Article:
(3) Your lease is no longer in effect,Geophysical data, Geological data, Processed G&G information Interpreted G&G information, Analyzed geological information,When your lease terminates,This release time applies only if the provisions in this table governing high-resolution systems and the provisions in 30 CFR 552.7 do not apply. The release time applies to the geophysical data and information only if acquired postlease for a lessee's exclusive use.
(4) Your lease is still in effect,Geophysical data, Processed geophysical information, Interpreted G&G information,10 years after you submit the data and information,This release time applies only if the provisions in this table governing high-resolution systems and the provisions in 30 CFR 552.7 do not apply. This release time applies to the geophysical data and information only if acquired postlease for a lessee's exclusive use.
(5) Your lease is still in effect and within the primary term specified in the lease,Geological data, Analyzed geological information,2 years after the required submittal date or 60 days after a lease sale if any portion of an offered lease is within 50 miles of a well, whichever is later,These release times apply only if the provisions in this table governing high-resolution systems and the provisions in 30 CFR 552.7 do not apply. If the primary term specified in the lease is extended under the heading of “Suspensions” in this subpart, the extension applies to this provision.
(6) Your lease is in effect and beyond the primary term specified in the lease,Geological data, Analyzed geological information,2 years after the required submittal date,None.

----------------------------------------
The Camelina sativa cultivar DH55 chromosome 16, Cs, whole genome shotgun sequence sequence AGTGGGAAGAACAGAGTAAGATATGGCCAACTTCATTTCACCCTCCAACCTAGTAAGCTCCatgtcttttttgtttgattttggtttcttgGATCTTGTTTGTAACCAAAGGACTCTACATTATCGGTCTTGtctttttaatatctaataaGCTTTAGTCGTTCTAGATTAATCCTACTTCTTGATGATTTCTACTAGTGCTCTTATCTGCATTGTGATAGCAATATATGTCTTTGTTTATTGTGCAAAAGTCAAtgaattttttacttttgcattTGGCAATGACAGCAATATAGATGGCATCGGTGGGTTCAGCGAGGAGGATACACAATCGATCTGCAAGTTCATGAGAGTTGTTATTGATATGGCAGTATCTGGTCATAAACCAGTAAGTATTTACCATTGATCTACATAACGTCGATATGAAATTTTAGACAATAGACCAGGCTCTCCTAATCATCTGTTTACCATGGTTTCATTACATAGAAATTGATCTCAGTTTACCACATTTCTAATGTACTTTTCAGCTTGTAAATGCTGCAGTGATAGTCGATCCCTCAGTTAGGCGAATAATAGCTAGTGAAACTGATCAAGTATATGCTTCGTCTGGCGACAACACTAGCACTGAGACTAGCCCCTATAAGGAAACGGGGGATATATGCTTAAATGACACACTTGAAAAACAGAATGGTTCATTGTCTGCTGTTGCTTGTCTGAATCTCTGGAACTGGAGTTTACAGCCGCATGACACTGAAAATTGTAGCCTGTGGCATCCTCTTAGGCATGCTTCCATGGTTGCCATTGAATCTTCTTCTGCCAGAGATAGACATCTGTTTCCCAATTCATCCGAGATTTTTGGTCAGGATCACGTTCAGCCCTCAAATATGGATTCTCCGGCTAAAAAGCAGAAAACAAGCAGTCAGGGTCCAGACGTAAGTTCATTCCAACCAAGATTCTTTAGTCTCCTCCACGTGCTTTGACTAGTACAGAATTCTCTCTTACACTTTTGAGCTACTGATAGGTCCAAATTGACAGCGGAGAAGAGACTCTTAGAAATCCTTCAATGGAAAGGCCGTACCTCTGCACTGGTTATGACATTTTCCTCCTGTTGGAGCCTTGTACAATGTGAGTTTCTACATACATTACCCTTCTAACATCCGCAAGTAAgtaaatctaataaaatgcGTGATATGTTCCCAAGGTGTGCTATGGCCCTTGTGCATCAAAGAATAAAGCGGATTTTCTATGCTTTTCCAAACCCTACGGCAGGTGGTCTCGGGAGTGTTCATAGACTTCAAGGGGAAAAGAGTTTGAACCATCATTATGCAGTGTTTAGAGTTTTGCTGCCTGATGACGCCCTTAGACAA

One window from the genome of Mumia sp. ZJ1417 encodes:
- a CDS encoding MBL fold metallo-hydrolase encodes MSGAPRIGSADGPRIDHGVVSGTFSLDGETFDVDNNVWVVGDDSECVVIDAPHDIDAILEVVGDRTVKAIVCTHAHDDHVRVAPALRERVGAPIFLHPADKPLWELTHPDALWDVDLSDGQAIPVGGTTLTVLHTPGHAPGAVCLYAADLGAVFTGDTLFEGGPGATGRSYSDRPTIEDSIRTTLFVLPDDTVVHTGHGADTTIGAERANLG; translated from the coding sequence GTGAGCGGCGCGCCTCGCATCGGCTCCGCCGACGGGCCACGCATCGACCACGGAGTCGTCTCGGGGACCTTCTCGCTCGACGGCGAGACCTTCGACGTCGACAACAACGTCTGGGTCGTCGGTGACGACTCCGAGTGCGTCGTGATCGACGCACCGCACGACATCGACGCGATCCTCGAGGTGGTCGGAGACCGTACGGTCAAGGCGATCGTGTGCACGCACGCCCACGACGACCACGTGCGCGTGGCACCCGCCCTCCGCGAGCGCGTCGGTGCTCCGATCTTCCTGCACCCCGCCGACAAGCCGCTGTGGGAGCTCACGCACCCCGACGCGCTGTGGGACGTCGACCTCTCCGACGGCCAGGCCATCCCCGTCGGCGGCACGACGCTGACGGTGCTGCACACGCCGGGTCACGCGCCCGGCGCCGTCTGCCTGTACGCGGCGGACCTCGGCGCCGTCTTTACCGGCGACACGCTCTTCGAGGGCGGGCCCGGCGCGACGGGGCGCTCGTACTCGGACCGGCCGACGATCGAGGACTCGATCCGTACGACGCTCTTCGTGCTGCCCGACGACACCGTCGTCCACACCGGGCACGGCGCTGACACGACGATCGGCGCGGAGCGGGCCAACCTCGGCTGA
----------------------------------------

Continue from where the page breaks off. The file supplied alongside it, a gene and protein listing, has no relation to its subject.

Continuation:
(7) Data or information is submitted on well operations,Descriptions of downhole locations, operations, and equipment,When the well goes on production or when geological data is released according to §§250.197(b)(5) and (b)(6), whichever occurs earlier,Directional survey data may be released earlier to the owner of an adjacent lease according to Subpart D of this part.
(8) Data and information are obtained from beneath unleased land as a result of a well deviation that has not been approved by the District Manager or Regional Supervisor,Any data or information obtained,At any time,None.
(9) Except for high-resolution data and information released under paragraph (b)(2) of this section data and information acquired by a permit under 30 CFR part 551 are submitted by a lessee under 30 CFR part 203, 30 CFR part 250, or 30 CFR part 550,G&G data, analyzed geological information, processed and interpreted G&G information,Geological data and information: 10 years after BOEM issues the permit; Geophysical data: 50 years after BOEM issues the permit; Geophysical information: 25 years after BOEM issues the permit,None.

(c) BSEE may allow limited inspection, but only by persons with a direct interest in related BSEE decisions and issues in specific geographic areas, and who agree in writing to its confidentiality, of G&G data and information submitted under this part or 30 CFR part 203 that BSEE uses to:

(1) Make unitization determinations on two or more leases;

(2) Make competitive reservoir determinations;

(3) Ensure proper plans of development for competitive reservoirs;

(4) Promote operational safety;

(5) Protect the environment;

(6) [Reserved]; or

(7) Determine eligibility for royalty relief.

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References

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§250.198   Documents incorporated by reference.